Trouble on the Mountain - Issues at Cairngorm Ski Centre

Dave Windle & George Allan

Natural Retreats took over the management of the ski area on Cairngorm a couple of years ago on a long lease but do they know what they are doing? In the last edition of Mountain Views, we reported on their plans to rebuild the base station. These have now been abandoned in favour of revamping the existing structure. Secondly, the company still has to produce plans for the business and what further activities they hope to develop. All that has been said is that they hope to make what is provided more family friendly and 'weather resilient'. There is talk of mountain biking, as summer is when the opportunities for increased income are greatest, but concrete ideas have yet to be put forward. Thirdly, and alarmingly, they failed to obtain planning consent for some aspects of work they have undertaken. This has led to considerable anger amongst environmentalists and has, rightly, received negative responses in the press. When representatives of NEMT, the Cairngorms Campaign and the Scottish Campaign for National Parks met with staff from Natural Retreats soon after the company took over the management of the ski area, reassurances were given that the company was well aware of its responsibilities towards a controversial and environmentally sensitive area. Despite this, work has been undertaken without planning approval and considerable damage has been caused.

Planning permission was granted to replace the shieling tow with a rope tow, replace the shieling rope tow and to re-profile the slope. So far, so good. However:

There must also be questions about the legal status of other work carried out beyond the areas given consent.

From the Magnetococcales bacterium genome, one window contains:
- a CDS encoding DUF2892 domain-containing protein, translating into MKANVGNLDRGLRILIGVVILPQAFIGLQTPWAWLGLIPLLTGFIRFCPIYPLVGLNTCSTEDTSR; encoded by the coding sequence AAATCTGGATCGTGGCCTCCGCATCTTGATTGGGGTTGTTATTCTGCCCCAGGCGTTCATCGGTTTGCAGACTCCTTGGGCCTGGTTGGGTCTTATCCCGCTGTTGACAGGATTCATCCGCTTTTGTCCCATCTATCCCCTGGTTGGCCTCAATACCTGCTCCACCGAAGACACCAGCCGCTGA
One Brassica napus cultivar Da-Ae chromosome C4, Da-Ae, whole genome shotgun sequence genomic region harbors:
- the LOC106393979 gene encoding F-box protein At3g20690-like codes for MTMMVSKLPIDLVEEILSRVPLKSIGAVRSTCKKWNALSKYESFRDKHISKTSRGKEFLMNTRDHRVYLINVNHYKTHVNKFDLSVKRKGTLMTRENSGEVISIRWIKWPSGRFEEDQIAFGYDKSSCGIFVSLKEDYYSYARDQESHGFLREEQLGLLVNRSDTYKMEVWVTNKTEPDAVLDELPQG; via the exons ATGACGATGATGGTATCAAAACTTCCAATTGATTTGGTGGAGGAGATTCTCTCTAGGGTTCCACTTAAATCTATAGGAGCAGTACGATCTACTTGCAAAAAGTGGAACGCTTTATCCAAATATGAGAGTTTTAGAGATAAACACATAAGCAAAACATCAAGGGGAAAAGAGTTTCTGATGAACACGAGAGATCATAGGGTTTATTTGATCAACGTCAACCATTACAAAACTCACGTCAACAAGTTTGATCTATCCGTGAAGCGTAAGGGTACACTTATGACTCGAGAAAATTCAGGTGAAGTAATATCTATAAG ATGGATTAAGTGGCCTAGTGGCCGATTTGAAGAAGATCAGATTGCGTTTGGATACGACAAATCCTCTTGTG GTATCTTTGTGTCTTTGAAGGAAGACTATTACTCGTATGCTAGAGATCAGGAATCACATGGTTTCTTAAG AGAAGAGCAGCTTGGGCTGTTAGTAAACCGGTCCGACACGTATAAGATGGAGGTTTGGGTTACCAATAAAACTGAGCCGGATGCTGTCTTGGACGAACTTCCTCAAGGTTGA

At the time of writing, the Park Authority is considering a retrospective planning application by Natural Retreats to keep the new track. Beyond simple convenience and a cost saving in not having to remove the track, NEMT can see no good reason for this new visually intrusive track and has submitted an objection. NEMT also sees this as something of a test case regarding the Park's resolve in protecting the environment and not giving into the pressures surrounding retrospective applications. With this in mind, NEMT has asked the Park Authority if an NEMT representative can address the Planning Committee. The whole sorry saga raised three issues:

Representatives of NEMT, Badenoch & Strathspey Conservation Group and the Cairngorms Campaign met with Natural Retreats on 2nd September to discuss these issues. The meeting was constructive and useful. Natural Retreats outlined a number of areas where they had made improvements:

These are very sensible improvements and we look forward to seeing a better standard of work when engineering work is carried out next year. Clearly, the key test will be to see Natural Retreats deliver on the ground next year.

We also discussed the excessive amount of rubbish lying around. It is hoped that the company will make efforts to tidy up the whole area which is something of a disgrace.

We agreed that the meeting was useful and intend to meet regularly going forward.

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